Paper No. 13
Presentation Time: 11:30 AM
NEW INSIGHT INTO THE K/PG BOUNDARY RECOVERY COMMUNITY IN THE ATLANTIC AND GULF COASTAL PLAIN FROM SITES IN NEW JERSEY, MISSISSIPPI AND ALABAMA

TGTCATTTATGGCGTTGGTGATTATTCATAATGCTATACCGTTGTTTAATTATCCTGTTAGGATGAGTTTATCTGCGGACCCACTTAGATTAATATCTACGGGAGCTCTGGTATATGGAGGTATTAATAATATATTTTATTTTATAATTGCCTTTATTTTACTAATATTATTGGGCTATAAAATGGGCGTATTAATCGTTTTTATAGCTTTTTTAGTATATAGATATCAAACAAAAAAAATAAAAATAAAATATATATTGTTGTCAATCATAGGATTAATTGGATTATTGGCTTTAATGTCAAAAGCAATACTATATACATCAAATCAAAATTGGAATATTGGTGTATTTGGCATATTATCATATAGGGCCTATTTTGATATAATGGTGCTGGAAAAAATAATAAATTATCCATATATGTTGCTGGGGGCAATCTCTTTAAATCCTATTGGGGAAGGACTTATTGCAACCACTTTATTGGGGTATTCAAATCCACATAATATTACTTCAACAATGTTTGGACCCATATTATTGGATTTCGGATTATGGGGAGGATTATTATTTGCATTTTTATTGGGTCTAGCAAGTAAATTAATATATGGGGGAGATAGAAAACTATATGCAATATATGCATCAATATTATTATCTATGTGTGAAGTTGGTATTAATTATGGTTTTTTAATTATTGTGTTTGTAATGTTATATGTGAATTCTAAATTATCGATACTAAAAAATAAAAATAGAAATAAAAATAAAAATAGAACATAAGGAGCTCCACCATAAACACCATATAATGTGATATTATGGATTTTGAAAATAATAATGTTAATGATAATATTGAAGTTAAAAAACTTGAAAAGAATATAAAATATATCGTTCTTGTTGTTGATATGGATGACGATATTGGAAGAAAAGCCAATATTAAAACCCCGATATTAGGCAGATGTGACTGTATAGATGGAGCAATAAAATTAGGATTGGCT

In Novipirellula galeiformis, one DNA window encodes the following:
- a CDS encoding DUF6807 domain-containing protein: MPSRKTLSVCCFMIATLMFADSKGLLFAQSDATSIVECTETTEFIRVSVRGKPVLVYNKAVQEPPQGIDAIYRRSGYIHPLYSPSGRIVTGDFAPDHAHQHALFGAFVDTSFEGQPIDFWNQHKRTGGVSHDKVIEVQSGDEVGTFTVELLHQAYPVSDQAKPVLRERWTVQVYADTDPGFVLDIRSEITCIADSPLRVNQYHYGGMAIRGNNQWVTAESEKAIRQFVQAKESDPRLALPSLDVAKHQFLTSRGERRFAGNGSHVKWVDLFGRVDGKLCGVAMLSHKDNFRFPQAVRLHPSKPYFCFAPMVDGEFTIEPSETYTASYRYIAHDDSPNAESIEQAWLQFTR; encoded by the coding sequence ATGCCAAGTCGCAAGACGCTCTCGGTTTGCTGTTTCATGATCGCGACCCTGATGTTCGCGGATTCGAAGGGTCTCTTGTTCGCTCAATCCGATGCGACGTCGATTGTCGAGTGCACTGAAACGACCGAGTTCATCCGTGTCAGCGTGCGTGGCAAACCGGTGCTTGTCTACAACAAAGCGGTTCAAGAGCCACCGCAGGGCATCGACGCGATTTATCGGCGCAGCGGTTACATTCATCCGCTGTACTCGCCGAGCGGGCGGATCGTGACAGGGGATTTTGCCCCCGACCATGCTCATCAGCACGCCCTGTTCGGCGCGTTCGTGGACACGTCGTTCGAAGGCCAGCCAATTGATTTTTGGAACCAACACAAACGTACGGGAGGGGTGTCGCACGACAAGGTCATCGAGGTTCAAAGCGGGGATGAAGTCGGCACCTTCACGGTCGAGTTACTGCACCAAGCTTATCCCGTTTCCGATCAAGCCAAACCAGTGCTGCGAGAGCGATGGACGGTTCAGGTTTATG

Throughout the Atlantic Coastal Plain and Gulf Coastal Plain, the Cretaceous / Paleogene (K/Pg) boundary (~ 66 Ma) outcrops in a thin belt. Recently, new marine exposures of the K/Pg boundary have been discovered, providing new insights on how organisms were affected by the Chixculub impact, and how they recovered as the environment stabilized. One of these new sites is Lower Agony Creek, located in Monmouth County, NJ. The site contains the Burrowed Unit which Landman et. al.(2012) interpreted as being the last remnants of the dying Cretaceous community. Directly above this unit is the Hornerstown Formation, which contains a faunal community representative of the lowest Danian. A general description of the K/Pg recovery community in New Jersey by Gallagher (2002) suggests they were composed mainly of brachiopods with a few sponges and corals 2 m above the boundary. The area in between the brachiopod bed and the boundary were found to be mostly barren. However, at Lower Agony Creek, a community dominated by the small bivalve Ostrea pulaskensis was discovered directly above the boundary, suggesting a more rapid recovery than previously observed. O. pulaskensis and a similar oyster, Gryphaeostrea vomer have also been found in abundance at sites in Mississippi and Alabama at the base of the lower-most Danian Clayton formation. At The Prarie Bluff landfill near Houston, Mississippi, a clastic unit is observed directly above the K/Pg boundary with spherules at the base that is believed to be related to post-impact tsumais and shelf collapse. Above the clastic unit is a silty unit appears with very few fossils, followed by a chalkier unit where G. vomer is abundant, along with small gastropods. Similarly, a site near Starkville MS has a non-conformable K/Pg boundary above which is a silty unit that contains very few fossils, followed by a chalkier unit that contains abundant O pulaskensis, as well as small gastropods. “Mooseland”, a new site near Prairie Bluff AL, contains the boundary with similar post-impact deposits: a clastic unit containing spherules followed by a chalkier unit that contains O. pulakensis and small gastropods in abundance. These new sites provide a more detailed account of how marine fauna responded and recovered from the environmental changes assiated withthe K/Pg event.